Client/Server technology is very common amongst most infrastructures. Most of you are already familiar or have at least used this technology. This technology consists of at least a client and a server; the two must also have a way of communicating with each other. The client can either host the application and do the processing locally or serve as an interface to an application running from a server, the server either hosts the application and does the processing locally or act as a file store.
Either way both are required for the Client/Server technology. In the environment that I work in, one example of this technology is our Finance system. An application is installed on the local computer while the data lay on the server. When data is centrally managed ensuring that everyone’s information is consistent.
When the client serves as an interface to an application located on and processed by a server, the client is called a thin-client. A thin-client does not have a local hard drive, the only memory it has is RAM. The benefit of this configuration is that the thin-client is much cheaper than a regular personal computer. Deployment is much easier due to the fact that there is no operating system to configure and no software to install, all of this is served up by the server.
Since the application is only on the server, updating the application is also a less timely process since you only have one system to worry about. If there is a bug in an application or corruption occurs, the troubleshooting process is simplified since the application is only on the server. Obviously there is a down-side to this configuration, what if the server fails completely? Single point of failure is the issue here, but of course there are solutions and one that comes to mind is clustering. Clustering is having multiple servers all configured identically, to the users the cluster appears as one server. When a server goes down the cluster goes on giving you time to rebuild and restore the failed system, all of this is transparent to the users unless your clusters’ resources were stretched to the limit in which this case you might experience delayed performance.
The Research paper on Case study on Implementation of quality systems through information technology systems in Athal Company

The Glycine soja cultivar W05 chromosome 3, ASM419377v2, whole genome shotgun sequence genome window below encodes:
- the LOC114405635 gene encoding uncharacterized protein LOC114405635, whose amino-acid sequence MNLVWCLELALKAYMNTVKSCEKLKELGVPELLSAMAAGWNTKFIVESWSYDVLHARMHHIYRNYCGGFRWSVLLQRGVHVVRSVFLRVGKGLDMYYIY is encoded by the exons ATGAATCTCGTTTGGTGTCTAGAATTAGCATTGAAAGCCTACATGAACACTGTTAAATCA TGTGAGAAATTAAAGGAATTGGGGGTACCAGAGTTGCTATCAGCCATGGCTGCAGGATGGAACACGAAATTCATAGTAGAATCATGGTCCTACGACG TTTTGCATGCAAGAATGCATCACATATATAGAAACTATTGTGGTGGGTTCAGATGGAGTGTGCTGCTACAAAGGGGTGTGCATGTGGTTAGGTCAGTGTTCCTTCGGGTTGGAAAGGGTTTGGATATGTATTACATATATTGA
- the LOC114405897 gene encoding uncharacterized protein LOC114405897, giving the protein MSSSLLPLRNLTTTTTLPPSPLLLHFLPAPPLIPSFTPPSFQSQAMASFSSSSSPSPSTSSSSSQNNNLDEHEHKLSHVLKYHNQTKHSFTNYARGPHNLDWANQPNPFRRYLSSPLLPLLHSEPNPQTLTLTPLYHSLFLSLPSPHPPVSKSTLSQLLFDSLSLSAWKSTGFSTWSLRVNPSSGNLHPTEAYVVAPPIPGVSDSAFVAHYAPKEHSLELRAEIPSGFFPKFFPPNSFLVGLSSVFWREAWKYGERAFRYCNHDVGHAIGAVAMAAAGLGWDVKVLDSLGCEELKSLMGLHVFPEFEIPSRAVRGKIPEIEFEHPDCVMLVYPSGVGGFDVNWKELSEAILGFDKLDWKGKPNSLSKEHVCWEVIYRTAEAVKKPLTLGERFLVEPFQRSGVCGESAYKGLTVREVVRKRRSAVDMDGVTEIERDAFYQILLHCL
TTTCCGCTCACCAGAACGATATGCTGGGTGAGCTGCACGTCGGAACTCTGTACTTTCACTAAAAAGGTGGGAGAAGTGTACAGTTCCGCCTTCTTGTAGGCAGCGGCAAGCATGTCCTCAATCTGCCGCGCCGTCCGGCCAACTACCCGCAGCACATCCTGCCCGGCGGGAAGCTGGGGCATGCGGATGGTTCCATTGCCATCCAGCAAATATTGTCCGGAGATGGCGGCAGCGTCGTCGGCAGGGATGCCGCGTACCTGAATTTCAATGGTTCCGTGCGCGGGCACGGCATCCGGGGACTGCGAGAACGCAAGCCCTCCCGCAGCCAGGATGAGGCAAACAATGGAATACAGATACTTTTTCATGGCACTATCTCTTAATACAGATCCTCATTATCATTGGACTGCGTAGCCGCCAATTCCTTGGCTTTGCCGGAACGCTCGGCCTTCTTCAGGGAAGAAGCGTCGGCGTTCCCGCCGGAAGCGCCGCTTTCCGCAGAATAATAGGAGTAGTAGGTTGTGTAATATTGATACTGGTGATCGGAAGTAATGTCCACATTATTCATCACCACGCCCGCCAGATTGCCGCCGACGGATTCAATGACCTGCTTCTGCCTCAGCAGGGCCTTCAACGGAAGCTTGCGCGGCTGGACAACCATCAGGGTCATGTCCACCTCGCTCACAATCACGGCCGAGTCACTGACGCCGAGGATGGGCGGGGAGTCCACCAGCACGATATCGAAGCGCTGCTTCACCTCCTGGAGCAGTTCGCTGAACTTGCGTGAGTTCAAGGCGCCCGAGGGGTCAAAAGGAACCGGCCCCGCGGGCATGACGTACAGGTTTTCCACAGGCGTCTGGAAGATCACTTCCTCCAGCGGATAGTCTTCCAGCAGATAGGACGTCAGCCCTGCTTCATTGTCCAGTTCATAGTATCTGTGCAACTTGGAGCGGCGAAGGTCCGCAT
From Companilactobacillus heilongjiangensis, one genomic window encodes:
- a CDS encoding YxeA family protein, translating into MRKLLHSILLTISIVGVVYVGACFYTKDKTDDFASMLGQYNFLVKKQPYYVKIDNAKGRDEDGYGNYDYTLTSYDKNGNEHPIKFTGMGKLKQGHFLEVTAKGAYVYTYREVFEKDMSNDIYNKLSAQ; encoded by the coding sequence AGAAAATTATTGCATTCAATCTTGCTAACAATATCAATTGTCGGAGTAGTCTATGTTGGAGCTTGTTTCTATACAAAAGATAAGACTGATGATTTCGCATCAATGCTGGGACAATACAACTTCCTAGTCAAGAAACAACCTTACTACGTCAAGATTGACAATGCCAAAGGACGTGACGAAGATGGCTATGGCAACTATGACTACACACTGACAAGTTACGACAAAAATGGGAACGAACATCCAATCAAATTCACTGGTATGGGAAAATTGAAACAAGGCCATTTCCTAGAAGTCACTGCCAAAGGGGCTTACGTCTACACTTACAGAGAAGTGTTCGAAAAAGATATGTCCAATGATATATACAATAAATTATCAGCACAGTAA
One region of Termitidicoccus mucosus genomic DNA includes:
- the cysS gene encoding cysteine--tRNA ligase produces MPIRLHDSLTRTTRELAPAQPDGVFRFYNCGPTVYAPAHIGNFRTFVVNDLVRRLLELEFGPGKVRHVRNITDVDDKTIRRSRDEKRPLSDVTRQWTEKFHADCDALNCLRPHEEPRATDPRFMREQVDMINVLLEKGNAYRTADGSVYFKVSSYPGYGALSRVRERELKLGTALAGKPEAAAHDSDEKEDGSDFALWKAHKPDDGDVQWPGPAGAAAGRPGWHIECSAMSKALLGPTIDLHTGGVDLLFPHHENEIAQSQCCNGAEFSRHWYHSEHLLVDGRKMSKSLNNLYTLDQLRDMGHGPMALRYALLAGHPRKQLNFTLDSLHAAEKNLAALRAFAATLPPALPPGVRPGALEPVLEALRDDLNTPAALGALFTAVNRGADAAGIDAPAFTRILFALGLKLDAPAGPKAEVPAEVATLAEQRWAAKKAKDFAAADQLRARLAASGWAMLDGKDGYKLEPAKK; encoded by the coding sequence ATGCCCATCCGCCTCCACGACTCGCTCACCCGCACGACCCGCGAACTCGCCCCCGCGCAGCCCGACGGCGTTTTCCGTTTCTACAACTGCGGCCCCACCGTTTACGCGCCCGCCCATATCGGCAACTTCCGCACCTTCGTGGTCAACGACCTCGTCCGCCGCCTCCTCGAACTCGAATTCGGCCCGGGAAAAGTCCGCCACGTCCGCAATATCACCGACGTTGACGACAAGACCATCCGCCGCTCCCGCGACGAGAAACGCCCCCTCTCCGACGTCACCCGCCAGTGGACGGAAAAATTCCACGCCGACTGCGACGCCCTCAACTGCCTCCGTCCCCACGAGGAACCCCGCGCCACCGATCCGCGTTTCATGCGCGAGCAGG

Case study on Implementation of quality systems through information technology systems in Athal Company Introduction Athal is a service offering company that was established in 1980. It offers inspection, testing, consulting, and quality control services. The company offers services to different companies in different industries through its 15 branches in United Kingdom. The company ...
Regardless delayed performance is better than no performance. One down side that is not avoidable is the cost of this configuration and the cost of maintenance. You will need very powerful servers in a large environment and you will need skilled professionals to keep the cluster humming along. The more common configuration, which may not be more common in the near future, is having the application loaded on each individual personal computer so that the processing is performed locally and the data store located on the server (s).
The benefit of this configuration is that there is a more balanced load amongst the client and the server.
Performance is normally higher in this configuration and server maintenance is lighter. The cost of personal computers is so minimal these days that having efficiently powered systems is attainable by most companies without breaking the bank. The down-side of this configuration is the initial roll-out of the application or configuration of the personal computers. There is also another layer to the troubleshooting process in this type of configuration, first you need take into consideration the ID-Ten-T error, then determine whether the issue exists at the server or local computer.
Mainframe Computers Mainframe computer is defined by Webster dictionary, as a computer with it's cabinet and internal circuits; also: a large fast computer that can handle multiple tasks concurrently. 1 The second definition is probably more accurately because in the 1940 s, there were a half-dozen computers, designed in clumsy ways, using expensive (vacuum tube) components, consuming vast amounts ...
Both examples of Client/Server technologies have their benefits and down-sides. Regardless of which configuration that you are using you must always account for data recovery. In both configurations the data lay on the server (s) and if there is a failure you need to be able to recover, or at least have your resume updated. Even with redundant systems data recovery is ultimately necessary.
In my environment I restore “missing” data on a weekly basis, even though I can prove who deleted it and when the spotlight is still shining away on me when emergencies arise. Backups are an administrator’s best friend.